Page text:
On January 11, 2012, NAFUSA’s six-member Liaison Committee met with Attorney General Eric Holder in his conference room at Main Justice. It was the most recent of several periodic meetings with the General, which began in 2010. Following the meeting with the AG, the committee also met with the Attorney General’s Advisory Committee (AGAC). The Liaison Committee is chaired by NAFUSA President Rick Deane and is composed of President Elect Jay Stephens, Secretary Matt Orwig , board member Doug Jones and Executive Director Rich Rossman. Committee member Wayne Budd was unable to attend, and board member Joe Whitley attended in his absence.
President Deane began the meeting by proposing that NAFUSA sponsor a lecture series intended to foster and promote ethics and professionalism within the Department, with a particular focus (though not exclusively), on United States Attorneys. The goal would be to offer something inspiring and perhaps aspirational, rather than a discussion of ethics rules. The committee mentioned the presentation that William Ruckelshaus, the former Deputy Attorney General in the Nixon Administration, gave to NAFUSA at its annual conference in Seattle in 2009 as an example of such a lecture. The General was very open to this suggestion and the committee later discussed it with the AGAC, whose members were very receptive. We agreed to attempt to put something together for the upcoming U.S. Attorney conference to be held in March.
We had an extensive discussion with the AG about the budgetary impact on Department resources. The General said Justice has done better than some departments of government, but it has been a tough budgetary cycle. He feels he has the capacity to handle the problems, but for how long. He mentioned that the Bush Administration had left a good structure in place in the national security area and that there is much more cooperation between agencies than was the case in the past.
Terrorism, of course, is the major focus. There are more terrorism cases around the country, not just in New York and Virginia. It will have to be decided whether the FBI will primarily be a national security agency. The state and local law enforcement agencies are also feeling the pinch and looking to help from federal prosecutions. It is a challenge to find the agencies to do the investigations. There is a need for seasoned, experienced agents, not just new hires. The threat of terrorism has not diminished, but is changing. The “lone wolf” continues to be a real concern.
A hiring freeze has been in effect for a year. There are hundreds and hundreds of applicants, but no ability to hire. The General hopes that will change soon. He argues to OMB that the Department can make money for the government if it has the resources. Through attrition the U.S. Attorney offices lose about 700 a year in AUSAs and support staff. There have been some volunteers who work without pay. Several field antitrust offices are closing and the work being centralized in Washington. The Bureau of Prison population is growing and taking budget from other areas. It will be worth looking at studies to seek methods to ease reentry in hopes to reduce prison population. Health care fraud is a priority. The civil rights effort has been beefed up.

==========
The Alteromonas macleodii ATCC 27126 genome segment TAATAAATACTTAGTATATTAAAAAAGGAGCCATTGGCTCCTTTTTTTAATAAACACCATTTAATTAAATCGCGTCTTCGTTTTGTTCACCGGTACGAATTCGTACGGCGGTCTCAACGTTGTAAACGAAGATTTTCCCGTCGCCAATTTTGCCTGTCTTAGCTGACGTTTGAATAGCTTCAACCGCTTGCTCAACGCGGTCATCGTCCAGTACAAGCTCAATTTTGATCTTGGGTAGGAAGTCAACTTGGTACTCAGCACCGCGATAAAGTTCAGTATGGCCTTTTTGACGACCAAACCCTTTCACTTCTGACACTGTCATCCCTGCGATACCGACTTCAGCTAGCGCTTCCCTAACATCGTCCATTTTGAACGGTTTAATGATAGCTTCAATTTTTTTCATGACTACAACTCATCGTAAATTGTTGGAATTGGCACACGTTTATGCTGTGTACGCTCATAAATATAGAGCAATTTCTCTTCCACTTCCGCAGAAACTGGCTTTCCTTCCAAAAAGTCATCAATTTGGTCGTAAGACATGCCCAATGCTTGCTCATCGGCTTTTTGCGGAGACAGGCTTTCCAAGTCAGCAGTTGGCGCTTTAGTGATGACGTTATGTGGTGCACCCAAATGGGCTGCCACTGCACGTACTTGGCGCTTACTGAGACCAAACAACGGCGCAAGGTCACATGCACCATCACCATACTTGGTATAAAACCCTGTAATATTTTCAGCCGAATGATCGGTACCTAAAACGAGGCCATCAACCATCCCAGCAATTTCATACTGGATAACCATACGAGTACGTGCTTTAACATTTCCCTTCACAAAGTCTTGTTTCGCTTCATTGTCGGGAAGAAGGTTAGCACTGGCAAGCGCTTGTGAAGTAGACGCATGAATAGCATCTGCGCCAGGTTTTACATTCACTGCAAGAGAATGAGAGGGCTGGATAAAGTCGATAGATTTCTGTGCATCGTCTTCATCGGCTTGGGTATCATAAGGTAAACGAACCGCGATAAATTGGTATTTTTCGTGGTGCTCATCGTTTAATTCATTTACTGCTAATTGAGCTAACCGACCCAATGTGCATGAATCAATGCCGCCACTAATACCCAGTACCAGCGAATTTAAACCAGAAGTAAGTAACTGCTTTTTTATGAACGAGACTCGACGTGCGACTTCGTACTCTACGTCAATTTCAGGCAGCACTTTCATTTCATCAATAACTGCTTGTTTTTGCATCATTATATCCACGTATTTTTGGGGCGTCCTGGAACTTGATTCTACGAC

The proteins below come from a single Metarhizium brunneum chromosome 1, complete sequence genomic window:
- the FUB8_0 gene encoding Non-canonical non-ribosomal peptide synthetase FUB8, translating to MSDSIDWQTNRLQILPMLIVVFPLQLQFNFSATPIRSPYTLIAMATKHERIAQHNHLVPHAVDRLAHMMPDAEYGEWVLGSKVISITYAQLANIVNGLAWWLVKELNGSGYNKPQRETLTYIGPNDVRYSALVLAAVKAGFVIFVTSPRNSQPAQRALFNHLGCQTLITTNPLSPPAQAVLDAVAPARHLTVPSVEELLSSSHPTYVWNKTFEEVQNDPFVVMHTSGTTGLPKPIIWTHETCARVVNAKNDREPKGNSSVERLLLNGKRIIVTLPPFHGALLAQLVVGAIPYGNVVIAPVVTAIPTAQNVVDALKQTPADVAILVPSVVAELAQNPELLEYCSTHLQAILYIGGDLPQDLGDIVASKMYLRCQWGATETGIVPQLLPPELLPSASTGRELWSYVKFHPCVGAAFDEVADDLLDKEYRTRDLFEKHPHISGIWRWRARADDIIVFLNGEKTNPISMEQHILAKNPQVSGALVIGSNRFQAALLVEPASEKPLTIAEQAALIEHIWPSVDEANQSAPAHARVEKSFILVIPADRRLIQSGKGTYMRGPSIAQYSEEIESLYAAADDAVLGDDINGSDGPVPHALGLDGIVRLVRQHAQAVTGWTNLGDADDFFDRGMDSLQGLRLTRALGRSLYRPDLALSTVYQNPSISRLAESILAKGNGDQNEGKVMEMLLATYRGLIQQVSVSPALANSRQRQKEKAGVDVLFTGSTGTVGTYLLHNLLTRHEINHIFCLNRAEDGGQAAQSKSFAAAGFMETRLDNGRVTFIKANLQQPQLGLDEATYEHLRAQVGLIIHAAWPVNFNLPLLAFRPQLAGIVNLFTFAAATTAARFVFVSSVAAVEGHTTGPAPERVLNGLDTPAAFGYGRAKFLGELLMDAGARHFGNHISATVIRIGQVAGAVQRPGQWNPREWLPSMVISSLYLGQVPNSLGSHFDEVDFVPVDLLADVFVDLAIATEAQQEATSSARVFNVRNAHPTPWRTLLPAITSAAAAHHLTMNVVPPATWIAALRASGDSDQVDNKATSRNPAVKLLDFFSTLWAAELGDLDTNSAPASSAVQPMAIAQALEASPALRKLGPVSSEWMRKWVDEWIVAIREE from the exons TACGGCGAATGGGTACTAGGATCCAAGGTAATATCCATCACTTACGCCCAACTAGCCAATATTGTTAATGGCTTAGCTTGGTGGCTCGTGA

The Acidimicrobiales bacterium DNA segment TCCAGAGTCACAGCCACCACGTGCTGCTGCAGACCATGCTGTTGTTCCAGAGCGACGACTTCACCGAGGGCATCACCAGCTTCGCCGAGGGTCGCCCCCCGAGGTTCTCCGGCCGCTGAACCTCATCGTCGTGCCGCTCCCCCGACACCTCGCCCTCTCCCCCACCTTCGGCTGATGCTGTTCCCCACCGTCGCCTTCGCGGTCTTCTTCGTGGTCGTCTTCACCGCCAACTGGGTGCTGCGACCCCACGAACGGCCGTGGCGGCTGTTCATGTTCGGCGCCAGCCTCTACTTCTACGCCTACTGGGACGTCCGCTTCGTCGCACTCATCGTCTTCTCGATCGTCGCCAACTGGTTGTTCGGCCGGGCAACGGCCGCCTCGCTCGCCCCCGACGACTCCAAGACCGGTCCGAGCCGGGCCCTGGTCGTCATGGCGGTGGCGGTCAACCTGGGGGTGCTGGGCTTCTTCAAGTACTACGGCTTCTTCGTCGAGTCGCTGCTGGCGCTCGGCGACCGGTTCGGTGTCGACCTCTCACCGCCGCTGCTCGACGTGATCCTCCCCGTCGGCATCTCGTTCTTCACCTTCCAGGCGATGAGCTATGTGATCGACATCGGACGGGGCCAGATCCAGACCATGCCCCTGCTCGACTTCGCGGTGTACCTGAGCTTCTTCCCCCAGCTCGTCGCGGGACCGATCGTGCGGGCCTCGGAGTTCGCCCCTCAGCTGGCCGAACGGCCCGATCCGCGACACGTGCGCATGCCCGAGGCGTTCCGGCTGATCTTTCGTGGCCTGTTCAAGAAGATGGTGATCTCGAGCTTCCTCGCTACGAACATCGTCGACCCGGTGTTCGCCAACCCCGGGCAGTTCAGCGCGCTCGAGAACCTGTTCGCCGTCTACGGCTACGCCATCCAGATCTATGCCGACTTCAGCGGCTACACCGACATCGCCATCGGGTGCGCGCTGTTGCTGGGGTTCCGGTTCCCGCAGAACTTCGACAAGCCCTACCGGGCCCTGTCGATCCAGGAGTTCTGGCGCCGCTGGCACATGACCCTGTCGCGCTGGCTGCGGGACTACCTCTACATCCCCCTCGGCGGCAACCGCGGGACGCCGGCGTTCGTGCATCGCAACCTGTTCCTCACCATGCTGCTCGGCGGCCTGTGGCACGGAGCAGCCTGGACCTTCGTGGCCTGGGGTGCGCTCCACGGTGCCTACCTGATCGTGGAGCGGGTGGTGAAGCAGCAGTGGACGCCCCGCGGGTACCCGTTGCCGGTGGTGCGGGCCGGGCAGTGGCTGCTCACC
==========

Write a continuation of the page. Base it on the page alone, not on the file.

The committee also proposed a NAFUSA “Day at Justice” as part of our national conference to be held in 2013 in Washington. NAFUSA would seek to host a half day at the Great Hall and ask major leaders at Justice to speak to us on the priorities and state of the Department. The General was very supportive.
The committee then had an hour meeting with the AGAC. President Rick Deane explained the purpose of NAFUSA and our dedication to the Department and the institution of U.S. Attorney. He explained that we are nonpartisan in our nature and not involved in partisan debates. He told them we look forward to their future membership in NAFUSA, whenever their terms might end. President Elect Jay Stephens discussed NAFUSA’s Bradford Award and told the AGAC that the process will begin soon to select a winner for 2012. He encouraged the AGAC members to make nominations. As mentioned above, the AGAC was very open to our suggestion of a planned lecture series.
AGAC chair Paul Fishman said that due to Eric Holder “being one of us as a former U.S. Attorney and willing to listen to the AGAC”, the committee has more influence than in the past. He said each office could double in size and not run out of work to do. He said the total budget for U.S. Attorneys is $1.9 billion and they took in $6.5 billion in forfeitures, fines and the like. He made the point that the offices are cash positive.
The Liaison Committee felt it had a very productive day in Washington and is hopeful that these sessions will become institutionalized and remain in place through future administrations.
The photo above is from the July 20, 2011, meeting with the Attorney General. Shown from the left, Doug Jones, President Rick Deane, Secretary Matt Orwig, Attorney General Eric Holder, Immediate Past President Bill Lutz, Executive Director Rich Rossman and Wayne Budd. Current Liaison Committee member and President Elect Jay Stephens and alternate Joe Whitley are not shown.